Burger King and their plant-based Whopper is a good example: should a conscious consumer support this? Is it a form of greenwashing? The real vegan and more sustainable consumers would rather go to a vegan burger bar than to such a fast-food chain anyway, I think. But it's a start."
"A while ago I was at a fair for outdoor sports and I noticed the stands of big brands were all full of those empty, 'green' slogans.
They have the same collection they always did and suddenly call it 'sustainable'. And if you keep on asking questions, it turns out that they only added two items that have actually been made in an environmentally friendly way! That’s not a good development.
Fortunately, we see that consumers are increasingly better informed and can make better choices."
What kind of cool things is bleed up to?
"It used to be my goal to launch a new innovative and more sustainable product every year, just to show what is possible.
I now see that more broadly, the innovations do not always have to concern our garments. Adjustments to the production chain can also significantly reduce CO2 emissions. That is where our focus is now: we want our products to be produced as close by as possible.
Fifty years ago that was the most normal thing in the world, but now the entire fashion industry is located in low-wage countries."
"In addition, it is also a lot more expensive to have clothes made in Germany than in Asia, for example.
Anyone who knows anything about business economics will think we are crazy. But I believe this is the right, more environmentally friendly alternative. But of course, we also want to continue to innovate in the field of materials.
We are looking for more and more biodegradable materials to use for our clothes. We actually want to avoid packaging altogether, but unfortunately, that is not possible, haha. Of course, we go for minimal waste: no stickers, no flyers, just a cardboard box made of recycled paper."
Most consumers do not directly associate Chinese textile companies with fair and sustainable production. You do work with a company in China. Can you tell us more about that?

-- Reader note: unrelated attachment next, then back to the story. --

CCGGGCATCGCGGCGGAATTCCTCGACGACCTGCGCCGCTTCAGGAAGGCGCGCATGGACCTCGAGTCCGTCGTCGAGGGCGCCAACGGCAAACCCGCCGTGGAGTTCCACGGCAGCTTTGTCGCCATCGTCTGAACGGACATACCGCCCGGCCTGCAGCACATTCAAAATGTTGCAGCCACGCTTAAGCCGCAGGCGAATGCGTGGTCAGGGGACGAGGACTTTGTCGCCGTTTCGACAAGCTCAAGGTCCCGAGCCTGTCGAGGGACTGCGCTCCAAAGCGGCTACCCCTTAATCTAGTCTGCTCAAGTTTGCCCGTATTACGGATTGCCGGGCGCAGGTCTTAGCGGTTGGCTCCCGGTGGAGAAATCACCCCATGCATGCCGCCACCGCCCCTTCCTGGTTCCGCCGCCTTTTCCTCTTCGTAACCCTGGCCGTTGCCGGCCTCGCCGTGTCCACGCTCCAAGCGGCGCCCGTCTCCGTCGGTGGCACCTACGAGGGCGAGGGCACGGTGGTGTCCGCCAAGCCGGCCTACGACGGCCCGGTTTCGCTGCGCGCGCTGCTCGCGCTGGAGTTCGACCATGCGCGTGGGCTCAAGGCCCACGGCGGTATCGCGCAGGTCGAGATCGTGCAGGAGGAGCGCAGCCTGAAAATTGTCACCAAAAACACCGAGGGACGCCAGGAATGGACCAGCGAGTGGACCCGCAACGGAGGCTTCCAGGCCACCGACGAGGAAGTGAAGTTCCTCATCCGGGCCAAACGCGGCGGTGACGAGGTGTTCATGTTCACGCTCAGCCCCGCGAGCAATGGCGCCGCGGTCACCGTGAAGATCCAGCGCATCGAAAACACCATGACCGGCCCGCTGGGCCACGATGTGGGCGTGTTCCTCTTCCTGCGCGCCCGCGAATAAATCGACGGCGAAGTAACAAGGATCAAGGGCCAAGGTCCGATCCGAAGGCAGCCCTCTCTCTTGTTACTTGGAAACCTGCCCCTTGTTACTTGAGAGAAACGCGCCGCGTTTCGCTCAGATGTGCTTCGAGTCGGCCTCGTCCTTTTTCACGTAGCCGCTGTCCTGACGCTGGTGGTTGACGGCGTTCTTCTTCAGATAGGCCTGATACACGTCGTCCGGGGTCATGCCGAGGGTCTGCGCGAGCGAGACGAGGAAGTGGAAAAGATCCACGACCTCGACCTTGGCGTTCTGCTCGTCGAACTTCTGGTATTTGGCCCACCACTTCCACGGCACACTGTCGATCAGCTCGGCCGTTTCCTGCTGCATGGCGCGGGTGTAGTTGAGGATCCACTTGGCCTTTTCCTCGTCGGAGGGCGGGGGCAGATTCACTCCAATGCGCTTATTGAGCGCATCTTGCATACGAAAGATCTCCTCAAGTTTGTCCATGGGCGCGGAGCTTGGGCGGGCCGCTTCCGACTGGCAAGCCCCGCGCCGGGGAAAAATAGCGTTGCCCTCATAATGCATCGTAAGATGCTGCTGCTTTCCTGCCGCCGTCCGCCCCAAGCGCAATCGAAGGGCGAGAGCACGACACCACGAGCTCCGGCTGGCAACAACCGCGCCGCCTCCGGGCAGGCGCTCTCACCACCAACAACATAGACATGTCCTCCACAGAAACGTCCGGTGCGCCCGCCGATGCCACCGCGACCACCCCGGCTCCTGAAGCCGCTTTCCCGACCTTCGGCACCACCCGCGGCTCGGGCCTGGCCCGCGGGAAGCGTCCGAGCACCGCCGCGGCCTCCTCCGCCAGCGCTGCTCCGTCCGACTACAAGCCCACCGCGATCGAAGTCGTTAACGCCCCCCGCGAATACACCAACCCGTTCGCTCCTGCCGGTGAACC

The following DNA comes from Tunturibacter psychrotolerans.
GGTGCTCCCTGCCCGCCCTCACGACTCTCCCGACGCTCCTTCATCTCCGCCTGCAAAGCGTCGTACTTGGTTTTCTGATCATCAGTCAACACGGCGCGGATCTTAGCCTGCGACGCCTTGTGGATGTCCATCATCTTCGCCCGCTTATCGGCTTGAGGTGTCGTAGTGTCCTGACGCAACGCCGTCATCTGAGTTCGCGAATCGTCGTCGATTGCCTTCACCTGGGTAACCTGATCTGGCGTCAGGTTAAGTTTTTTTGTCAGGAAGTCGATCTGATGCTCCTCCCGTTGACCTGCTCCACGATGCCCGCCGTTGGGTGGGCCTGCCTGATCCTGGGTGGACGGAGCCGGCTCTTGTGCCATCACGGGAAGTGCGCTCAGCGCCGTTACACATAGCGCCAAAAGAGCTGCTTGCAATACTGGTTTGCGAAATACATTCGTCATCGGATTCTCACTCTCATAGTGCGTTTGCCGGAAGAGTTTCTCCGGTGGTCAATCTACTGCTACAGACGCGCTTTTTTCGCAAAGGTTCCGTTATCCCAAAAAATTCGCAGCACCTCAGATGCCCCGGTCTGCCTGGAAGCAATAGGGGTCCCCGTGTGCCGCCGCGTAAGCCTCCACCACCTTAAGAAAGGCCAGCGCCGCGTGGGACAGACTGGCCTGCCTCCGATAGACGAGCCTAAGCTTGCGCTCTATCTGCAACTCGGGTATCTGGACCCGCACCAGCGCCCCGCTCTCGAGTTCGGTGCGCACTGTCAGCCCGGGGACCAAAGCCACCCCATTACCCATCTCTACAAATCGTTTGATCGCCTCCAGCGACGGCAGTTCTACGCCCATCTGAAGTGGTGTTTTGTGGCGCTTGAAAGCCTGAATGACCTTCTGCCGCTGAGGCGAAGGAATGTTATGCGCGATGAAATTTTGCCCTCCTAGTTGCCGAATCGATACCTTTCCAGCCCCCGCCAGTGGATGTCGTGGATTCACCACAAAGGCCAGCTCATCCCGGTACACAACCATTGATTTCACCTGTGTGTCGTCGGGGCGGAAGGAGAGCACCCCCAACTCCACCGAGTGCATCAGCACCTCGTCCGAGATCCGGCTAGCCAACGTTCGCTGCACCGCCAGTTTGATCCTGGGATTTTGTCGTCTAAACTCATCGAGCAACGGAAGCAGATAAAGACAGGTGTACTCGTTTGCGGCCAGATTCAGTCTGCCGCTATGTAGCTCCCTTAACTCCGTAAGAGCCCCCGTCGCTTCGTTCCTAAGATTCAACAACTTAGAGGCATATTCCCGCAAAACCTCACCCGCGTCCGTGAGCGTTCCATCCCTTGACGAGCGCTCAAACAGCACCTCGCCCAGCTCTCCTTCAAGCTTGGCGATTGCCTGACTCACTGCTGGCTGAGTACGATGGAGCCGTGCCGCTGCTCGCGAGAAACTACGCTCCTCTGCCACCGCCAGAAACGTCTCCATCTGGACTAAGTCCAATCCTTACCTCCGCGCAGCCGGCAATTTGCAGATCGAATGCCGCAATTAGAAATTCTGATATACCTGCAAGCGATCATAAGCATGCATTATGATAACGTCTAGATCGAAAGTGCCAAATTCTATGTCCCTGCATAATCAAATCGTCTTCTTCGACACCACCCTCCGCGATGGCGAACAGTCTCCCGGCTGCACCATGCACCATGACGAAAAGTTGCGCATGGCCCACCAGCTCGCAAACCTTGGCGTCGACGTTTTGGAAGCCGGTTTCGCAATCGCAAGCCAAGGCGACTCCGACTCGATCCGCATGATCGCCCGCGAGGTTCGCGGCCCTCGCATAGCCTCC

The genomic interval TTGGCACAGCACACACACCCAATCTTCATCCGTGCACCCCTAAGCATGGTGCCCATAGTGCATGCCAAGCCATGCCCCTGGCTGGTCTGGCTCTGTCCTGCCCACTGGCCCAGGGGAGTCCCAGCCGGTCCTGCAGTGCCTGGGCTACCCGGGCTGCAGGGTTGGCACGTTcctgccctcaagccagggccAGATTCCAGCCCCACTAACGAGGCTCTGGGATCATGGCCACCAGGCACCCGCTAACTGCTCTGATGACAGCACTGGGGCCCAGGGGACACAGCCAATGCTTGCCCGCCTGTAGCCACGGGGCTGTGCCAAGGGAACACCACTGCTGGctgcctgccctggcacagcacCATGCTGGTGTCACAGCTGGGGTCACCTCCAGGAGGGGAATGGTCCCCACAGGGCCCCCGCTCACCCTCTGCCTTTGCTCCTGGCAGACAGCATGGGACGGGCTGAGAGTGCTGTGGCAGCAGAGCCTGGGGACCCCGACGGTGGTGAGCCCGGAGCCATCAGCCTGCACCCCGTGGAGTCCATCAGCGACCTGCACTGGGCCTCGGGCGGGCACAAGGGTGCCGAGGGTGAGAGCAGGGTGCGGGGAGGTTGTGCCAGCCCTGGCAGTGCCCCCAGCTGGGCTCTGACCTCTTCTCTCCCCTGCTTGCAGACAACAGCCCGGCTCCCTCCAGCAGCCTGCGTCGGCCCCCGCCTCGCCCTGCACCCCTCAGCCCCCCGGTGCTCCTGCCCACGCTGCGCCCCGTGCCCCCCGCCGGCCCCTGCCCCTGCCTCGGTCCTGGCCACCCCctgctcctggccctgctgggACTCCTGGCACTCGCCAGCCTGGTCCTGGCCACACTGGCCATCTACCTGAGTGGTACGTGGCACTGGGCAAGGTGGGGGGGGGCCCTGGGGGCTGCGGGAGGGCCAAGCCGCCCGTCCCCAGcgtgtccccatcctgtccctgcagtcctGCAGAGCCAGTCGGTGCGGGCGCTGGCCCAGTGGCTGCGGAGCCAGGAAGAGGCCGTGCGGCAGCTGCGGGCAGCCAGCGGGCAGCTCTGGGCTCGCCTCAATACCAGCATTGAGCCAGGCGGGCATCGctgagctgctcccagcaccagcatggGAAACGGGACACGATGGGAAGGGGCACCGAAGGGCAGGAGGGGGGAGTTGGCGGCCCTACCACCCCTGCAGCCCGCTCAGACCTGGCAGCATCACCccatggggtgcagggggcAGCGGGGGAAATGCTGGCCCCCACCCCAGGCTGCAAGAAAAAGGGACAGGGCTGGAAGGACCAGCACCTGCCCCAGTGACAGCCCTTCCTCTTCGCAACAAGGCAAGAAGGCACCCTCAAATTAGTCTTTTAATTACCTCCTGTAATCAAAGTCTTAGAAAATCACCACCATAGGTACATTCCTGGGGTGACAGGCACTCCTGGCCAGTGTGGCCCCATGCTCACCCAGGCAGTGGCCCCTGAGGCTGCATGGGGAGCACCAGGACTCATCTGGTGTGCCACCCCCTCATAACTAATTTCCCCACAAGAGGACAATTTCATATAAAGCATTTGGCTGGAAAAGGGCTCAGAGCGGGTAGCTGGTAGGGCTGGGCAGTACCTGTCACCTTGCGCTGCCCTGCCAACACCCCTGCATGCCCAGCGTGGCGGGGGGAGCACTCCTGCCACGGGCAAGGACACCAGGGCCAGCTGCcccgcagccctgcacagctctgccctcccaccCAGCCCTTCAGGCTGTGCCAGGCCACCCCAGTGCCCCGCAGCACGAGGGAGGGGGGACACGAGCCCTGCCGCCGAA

"We use organic cotton from Turkey, cork from Portugal and indeed hemp from China.
Hemp is an important raw material for us: it is a particularly sustainable plant that requires little or no pesticides. We like to make our clothes out of that!
We do business with a Chinese textile company that is GOTS-certified, a member of the Fair Wear Foundation, and a great example that it is indeed possible for Chinese textile companies to do better.
Several times a year we have the conditions in the factory checked for our standards.
I’m not against working with Chinese textile companies per se. You have to support those who do well and are ‘clean’. This way you motivate other companies to do better too.
In addition, we avoid unnecessary transport and therefore CO2 emissions by having the hemp processed on-site. Sending the hemp to the factory in Portugal first and then getting it back to Germany just means making senseless miles. Not so environmentally friendly."
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But how do the people at bleed know whether their clothing has the right quality to withstand all those sporty outdoor spectacles? The team members test the products themselves!
This means either being worn on the board in the city skate park, jogging through the Helmbrechts Wood, climbing in Franconian Switzerland or surfing at beaches around the world. The employees of bleed want to experience for themselves whether their clothing is fit to stand the challenges of weather, wind and adventure.
Do you also try to live as sustainably as possible in your personal life?
"Yes definitely. I only eat vegetarian or vegan, I don't fly for personal affairs, I mainly exercise in front of the door, avoid the car and like to buy second-hand, especially for my daughter.
I think everyone can contribute something. It's not that difficult to go carpooling every now and then or eat vegan one day a week. And then you can expand that.
But there is no use in pointing an accusing finger at 'wrong' choices. Many people still think that living more environmentally conscious is a hassle. But if you take small steps, you make it easier."